NJ Democrats Unveil List Of Added Spending
The Senate and Assembly budget committees are scheduled to consider the $32 billion State Budget bill today along with legislation to increase the state sales tax on millionaires. Democrats are sponsoring both measures. They have also added some spending to the plan, almost $130 million.
One bill would return revenue from energy tax receipt to municipalities. It comes with a price tag of $66 million for the first year although Democrats have not identified from where that cash will come. Governor Chris Christie has been opposed to this in the past.
Another measure increases the Earned Income Tax Credit program to 25% of federal earned income tax credit amounts. That would cost the state $50 million in the first year. While Christie mentioned increasing the credit in his Budget Address he has not taken a public position on this particular bill.
Democrats are trying again to secure almost $7.5 million for family planning and women’s health services. Christie has already vetoed this measure in the past.
$5 million would also be added to expand the neighborhood revitalization State tax credit under another bill.
Assemblyman Lou Greenwald is spearheading the effort to pass a millionaires’ tax hike again. Christie has vetoed this twice and promises to do it again. The bill would make a supplemental appropriation of $789 million to the Homestead Benefit Program, which pays credits against local property taxes, helping lower a homeowner's property tax bill. This will triple the amount available under the program, providing for significantly enhanced property tax relief payments to the state’s beleaguered homeowners and tenants. ($398.5 million had already been budgeted).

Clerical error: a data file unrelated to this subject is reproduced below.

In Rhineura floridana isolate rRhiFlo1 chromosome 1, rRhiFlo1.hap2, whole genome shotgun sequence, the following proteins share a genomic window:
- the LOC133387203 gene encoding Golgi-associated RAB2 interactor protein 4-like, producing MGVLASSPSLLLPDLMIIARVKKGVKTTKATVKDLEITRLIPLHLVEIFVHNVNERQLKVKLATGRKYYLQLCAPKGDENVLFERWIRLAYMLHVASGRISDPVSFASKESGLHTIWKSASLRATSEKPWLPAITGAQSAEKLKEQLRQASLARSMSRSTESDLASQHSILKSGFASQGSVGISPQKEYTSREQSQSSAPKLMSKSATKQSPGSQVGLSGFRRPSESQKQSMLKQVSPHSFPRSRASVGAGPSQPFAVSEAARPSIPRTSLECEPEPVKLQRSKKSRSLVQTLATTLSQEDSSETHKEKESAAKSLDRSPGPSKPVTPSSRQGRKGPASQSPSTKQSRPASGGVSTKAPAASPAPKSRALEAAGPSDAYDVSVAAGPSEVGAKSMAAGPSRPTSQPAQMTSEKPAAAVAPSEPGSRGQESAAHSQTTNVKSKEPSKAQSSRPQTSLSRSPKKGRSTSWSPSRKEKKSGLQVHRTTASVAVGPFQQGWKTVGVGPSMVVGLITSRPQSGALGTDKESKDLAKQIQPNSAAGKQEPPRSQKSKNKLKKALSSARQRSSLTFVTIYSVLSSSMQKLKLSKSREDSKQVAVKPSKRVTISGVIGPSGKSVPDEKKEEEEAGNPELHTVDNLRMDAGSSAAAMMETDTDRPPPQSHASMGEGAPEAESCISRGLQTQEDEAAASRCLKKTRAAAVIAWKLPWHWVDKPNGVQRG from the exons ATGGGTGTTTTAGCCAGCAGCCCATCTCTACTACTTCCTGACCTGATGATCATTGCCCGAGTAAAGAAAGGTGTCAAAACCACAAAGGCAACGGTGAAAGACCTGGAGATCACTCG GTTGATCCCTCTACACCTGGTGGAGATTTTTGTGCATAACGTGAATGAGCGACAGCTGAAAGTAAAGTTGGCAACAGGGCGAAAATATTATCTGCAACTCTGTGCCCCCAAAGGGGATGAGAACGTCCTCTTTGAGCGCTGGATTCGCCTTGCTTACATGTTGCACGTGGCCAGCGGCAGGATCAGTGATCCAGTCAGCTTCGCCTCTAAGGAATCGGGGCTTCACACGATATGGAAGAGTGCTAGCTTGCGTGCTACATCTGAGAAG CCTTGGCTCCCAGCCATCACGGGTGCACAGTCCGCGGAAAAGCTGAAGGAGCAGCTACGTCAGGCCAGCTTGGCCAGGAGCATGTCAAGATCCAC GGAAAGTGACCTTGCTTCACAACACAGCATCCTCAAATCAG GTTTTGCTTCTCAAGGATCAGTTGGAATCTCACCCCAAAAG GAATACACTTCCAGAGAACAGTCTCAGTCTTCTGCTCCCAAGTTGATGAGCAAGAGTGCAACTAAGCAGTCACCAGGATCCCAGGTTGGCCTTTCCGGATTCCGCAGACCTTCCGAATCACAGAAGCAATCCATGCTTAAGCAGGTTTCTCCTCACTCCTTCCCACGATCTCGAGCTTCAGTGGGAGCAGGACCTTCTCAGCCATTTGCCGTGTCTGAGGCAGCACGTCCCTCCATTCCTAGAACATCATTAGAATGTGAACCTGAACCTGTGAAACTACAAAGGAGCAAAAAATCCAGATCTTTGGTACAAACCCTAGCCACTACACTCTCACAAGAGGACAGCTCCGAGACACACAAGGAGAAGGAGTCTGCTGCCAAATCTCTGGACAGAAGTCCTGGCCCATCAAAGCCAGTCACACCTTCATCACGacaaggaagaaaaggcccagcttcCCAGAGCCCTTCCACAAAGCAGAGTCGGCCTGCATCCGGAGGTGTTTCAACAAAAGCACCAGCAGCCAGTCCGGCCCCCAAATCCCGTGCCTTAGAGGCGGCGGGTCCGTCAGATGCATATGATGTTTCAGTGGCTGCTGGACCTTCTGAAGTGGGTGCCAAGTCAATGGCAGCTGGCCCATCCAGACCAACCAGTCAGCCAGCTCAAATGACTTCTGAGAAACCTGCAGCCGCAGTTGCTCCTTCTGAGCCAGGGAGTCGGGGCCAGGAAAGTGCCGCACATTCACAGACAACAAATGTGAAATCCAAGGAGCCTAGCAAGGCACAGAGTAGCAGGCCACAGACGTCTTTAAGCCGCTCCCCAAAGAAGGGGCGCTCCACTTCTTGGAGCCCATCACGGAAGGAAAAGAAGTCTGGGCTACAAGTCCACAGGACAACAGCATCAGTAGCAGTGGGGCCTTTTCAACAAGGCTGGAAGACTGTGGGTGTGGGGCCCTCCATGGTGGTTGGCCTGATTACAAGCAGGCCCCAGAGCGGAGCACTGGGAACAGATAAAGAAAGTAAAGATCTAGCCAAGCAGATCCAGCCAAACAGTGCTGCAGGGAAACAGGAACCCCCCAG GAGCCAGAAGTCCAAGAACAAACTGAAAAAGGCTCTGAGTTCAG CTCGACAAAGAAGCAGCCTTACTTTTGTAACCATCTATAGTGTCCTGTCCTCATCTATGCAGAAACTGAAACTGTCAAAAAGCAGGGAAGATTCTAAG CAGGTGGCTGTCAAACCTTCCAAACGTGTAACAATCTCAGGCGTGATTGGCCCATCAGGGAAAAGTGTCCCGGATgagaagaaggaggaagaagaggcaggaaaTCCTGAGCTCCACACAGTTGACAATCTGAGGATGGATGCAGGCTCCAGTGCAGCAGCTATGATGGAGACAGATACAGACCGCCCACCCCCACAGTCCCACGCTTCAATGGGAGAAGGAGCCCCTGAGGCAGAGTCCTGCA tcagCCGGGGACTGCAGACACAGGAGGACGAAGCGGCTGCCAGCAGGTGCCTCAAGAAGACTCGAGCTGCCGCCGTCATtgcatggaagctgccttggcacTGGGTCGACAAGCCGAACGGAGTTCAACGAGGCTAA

Senior/Disabled Homeowners would receive homestead benefits according to existing statutory provisions. The benefit would equal 20 percent of the first $10,000 in property taxes paid in 2011 if an applicant’s income does not exceed $100,000; 15 percent if the applicant’s income is more than $100,000, but not more than $150,000; and 10 percent if an applicant’s income is more than $150,000, but not more than $250,000.
Non-Senior/Non-Disabled Homeowners would receive the same homestead benefits to which they are entitled under the FY 2012 appropriations act, except eligibility would be extended to homeowners with incomes between $75,000 and $100,000.
Additionally all homeowners in this category would have their rebate calculated based on their 2011 property taxes paid rather than on the 2006 property taxes paid as contained in the governor’s budget proposal.